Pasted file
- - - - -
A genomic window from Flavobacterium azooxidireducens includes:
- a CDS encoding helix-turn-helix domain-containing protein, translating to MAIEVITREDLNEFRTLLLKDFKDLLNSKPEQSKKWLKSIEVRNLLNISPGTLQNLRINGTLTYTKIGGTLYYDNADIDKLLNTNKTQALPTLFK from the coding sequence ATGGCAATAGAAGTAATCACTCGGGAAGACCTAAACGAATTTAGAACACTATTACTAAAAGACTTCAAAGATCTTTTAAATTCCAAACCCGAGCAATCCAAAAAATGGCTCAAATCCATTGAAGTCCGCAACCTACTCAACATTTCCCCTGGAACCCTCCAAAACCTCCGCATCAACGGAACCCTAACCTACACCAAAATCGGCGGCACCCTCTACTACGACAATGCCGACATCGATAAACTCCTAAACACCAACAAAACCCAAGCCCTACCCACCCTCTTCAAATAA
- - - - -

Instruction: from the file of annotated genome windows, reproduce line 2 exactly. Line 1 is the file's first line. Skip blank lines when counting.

- a CDS encoding helix-turn-helix domain-containing protein, translating to MAIEVITREDLNEFRTLLLKDFKDLLNSKPEQSKKWLKSIEVRNLLNISPGTLQNLRINGTLTYTKIGGTLYYDNADIDKLLNTNKTQALPTLFK from the coding sequence ATGGCAATAGAAGTAATCACTCGGGAAGACCTAAACGAATTTAGAACACTATTACTAAAAGACTTCAAAGATCTTTTAAATTCCAAACCCGAGCAATCCAAAAAATGGCTCAAATCCATTGAAGTCCGCAACCTACTCAACATTTCCCCTGGAACCCTCCAAAACCTCCGCATCAACGGAACCCTAACCTACACCAAAATCGGCGGCACCCTCTACTACGACAATGCCGACATCGATAAACTCCTAAACACCAACAAAACCCAAGCCCTACCCACCCTCTTCAAATAA